In the Footsteps of the First: 1st Australian Light Horse Regiment - The August Offensive Gallipoli 1915

by Anne Flood

After spending six weeks recuperating from pleurisy, Brigadier General Chauvel returned to the Gallipoli Peninsula on Tuesday 3rd August 1915 to command the 1st Light Horse Brigade – just in time for the biggest attack since the Landing.

The Plan for the August Offensive

By late July, 1915 there had been little gain for either side since 25th April and it became clear that, if they were going to stay on the Peninsula, the Allies had to try something ‘new’. The battle plan was engineered by General Hamilton, Major-General Godley and Lieutenant-General Birdwood. Godley was given command of the entire assault involving over one hundred thousand men.

 

The offensive would be fought on a number of fronts. Beginning the 3rd August, 45,000 British reinforcements would land at Suvla Bay and proceed to seize hills in the Sari Bair Range.

 

On the 6th August British forces at Cape Helles would take diversionary action to keep Turkish divisions tied down at the southern end of the Peninsula. At 5.30pm on the 6th August a diversionary attack would be mounted at Lone Pine by the Australian First Infantry Brigade to divert Turkish troops away from the main action in its North. Other diversionary attack would occur at midnight on the 6th August at Steele’s Post to take the German Officers’ Trench.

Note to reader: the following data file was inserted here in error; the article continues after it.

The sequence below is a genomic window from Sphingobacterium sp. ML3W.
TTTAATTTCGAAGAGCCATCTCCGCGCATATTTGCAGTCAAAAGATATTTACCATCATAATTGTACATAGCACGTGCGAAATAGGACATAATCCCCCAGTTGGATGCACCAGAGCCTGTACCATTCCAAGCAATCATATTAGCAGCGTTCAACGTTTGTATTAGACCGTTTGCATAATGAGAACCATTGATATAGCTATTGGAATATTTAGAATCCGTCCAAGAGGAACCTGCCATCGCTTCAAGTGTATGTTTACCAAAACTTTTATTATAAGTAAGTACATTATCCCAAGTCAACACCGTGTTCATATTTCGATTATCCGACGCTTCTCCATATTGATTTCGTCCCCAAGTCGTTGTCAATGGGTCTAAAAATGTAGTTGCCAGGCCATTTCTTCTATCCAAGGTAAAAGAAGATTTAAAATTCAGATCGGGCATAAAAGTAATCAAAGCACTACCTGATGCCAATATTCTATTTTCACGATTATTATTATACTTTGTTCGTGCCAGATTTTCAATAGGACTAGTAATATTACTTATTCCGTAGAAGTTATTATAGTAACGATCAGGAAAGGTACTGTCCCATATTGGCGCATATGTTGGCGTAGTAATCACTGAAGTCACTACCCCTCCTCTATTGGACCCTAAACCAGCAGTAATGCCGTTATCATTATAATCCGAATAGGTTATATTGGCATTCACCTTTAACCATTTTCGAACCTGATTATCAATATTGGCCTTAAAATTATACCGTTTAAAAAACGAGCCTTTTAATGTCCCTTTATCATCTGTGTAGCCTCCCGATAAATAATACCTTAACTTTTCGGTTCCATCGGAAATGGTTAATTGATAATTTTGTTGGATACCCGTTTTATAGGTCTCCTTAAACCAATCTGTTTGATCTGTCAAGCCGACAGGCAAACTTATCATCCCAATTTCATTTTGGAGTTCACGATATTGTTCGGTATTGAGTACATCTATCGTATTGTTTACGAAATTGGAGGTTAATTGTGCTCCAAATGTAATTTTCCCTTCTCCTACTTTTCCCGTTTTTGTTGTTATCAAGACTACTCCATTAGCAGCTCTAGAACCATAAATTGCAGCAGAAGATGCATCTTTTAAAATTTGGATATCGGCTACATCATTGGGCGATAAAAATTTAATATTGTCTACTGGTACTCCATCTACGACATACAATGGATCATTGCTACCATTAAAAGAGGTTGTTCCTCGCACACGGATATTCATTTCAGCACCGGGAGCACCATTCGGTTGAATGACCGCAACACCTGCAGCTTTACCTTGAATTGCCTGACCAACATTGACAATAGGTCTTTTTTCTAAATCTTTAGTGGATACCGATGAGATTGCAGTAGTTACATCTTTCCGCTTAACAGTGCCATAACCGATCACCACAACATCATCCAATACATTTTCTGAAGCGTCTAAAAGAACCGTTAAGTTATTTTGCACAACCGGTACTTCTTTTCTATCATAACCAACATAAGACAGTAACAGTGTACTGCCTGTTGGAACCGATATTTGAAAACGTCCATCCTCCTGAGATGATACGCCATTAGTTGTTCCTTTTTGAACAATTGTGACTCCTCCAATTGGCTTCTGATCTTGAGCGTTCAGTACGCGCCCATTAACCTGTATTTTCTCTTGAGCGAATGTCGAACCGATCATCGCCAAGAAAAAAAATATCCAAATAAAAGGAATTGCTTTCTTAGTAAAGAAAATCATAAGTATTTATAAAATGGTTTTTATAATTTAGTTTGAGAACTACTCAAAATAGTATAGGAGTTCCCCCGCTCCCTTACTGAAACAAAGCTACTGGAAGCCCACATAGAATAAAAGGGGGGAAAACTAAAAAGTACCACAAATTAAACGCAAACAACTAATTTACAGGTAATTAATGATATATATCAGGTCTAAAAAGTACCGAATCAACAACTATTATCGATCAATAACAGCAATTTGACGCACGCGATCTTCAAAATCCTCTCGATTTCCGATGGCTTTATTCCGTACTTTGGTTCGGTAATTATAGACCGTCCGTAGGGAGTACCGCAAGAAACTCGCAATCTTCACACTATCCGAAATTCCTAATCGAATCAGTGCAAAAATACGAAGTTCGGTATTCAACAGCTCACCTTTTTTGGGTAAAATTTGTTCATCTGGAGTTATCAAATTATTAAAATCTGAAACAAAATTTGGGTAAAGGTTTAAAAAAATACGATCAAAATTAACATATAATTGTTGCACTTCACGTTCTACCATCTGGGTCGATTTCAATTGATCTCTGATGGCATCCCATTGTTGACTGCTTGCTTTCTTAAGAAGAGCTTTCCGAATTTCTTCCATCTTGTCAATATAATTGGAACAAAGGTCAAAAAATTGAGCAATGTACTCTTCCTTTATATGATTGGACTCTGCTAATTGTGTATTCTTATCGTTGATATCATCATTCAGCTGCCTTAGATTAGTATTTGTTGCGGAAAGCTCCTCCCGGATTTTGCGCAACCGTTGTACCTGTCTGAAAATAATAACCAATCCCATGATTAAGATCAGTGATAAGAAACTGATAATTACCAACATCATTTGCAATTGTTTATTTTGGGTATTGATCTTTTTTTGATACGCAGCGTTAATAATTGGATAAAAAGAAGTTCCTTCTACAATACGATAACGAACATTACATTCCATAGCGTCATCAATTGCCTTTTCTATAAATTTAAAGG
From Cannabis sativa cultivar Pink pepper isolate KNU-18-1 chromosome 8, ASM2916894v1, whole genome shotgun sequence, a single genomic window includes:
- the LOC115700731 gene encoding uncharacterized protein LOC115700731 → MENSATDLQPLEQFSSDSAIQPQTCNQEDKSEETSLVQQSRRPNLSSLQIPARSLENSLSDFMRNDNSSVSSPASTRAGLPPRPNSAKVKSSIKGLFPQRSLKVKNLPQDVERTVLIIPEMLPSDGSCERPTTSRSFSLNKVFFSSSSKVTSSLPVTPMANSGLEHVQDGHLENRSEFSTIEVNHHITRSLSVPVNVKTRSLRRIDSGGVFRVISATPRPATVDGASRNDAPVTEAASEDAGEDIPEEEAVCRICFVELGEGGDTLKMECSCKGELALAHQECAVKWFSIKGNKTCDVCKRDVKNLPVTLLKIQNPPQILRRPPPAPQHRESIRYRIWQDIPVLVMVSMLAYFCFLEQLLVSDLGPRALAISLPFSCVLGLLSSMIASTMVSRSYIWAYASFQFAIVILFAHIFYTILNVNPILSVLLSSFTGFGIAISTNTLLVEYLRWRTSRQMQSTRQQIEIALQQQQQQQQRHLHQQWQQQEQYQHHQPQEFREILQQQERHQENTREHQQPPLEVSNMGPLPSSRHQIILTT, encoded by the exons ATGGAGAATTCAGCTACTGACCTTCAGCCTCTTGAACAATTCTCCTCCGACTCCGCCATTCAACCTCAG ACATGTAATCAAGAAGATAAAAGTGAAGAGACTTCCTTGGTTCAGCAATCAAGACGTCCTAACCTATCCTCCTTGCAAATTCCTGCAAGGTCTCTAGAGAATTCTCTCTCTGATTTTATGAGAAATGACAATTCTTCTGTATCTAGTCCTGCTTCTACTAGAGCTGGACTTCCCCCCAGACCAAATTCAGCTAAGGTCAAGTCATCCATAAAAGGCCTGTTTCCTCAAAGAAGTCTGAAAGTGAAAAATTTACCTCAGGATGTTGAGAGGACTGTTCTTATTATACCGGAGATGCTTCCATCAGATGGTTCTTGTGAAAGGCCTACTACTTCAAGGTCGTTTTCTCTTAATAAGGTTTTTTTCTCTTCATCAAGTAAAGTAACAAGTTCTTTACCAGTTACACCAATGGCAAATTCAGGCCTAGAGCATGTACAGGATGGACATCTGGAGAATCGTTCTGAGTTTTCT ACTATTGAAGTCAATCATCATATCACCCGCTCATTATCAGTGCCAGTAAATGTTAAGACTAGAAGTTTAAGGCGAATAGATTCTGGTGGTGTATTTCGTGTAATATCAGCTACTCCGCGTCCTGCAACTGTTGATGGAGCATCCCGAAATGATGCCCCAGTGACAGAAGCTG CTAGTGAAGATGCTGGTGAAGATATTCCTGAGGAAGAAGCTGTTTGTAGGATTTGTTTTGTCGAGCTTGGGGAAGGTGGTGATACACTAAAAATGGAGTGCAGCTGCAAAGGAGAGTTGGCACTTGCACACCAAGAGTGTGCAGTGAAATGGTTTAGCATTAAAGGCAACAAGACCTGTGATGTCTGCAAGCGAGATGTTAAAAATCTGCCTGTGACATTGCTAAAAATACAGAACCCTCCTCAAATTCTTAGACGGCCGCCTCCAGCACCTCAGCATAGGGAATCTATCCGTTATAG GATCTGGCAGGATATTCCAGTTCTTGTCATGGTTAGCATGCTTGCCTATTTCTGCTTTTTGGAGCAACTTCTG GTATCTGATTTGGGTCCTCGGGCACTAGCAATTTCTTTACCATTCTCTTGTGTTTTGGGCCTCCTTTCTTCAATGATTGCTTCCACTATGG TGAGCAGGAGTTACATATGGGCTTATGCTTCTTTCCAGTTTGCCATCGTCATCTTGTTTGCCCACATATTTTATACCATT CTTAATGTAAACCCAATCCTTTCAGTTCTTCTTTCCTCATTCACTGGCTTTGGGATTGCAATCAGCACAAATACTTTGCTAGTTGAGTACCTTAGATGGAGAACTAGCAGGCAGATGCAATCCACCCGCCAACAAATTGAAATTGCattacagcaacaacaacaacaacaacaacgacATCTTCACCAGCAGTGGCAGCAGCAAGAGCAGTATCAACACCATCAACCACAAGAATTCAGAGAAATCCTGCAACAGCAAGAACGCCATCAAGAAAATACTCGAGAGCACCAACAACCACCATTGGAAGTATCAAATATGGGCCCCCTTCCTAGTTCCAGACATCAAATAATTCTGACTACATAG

AWM H15753 Brigadier General Harry Chauvel, Major General Alexander Godley and Lieutenant General William Riddell Birdwood confer in the open. [1]

On the evening of the 6th August two columns would head North along the beach and turn East to scale the heights of the Sari Bair Range.  Monash’s 4th Brigade, the British New Army Battalions, and the 29th Indian Brigade under General Cox, would move via Aghyl Dere to take Hill 971 and Hill Q.  New Zealand troops under Colonel Johnston and Brigadier-General Russell would move via Rhododendron Ridge and take Chunuk Bair. At 3.30am a Brigade of the New Army force on Chunuk Bair would then move down the southern slopes to attack on the rear of Baby 700, thus forming a converging movement with a frontal attack by Light Horse forces.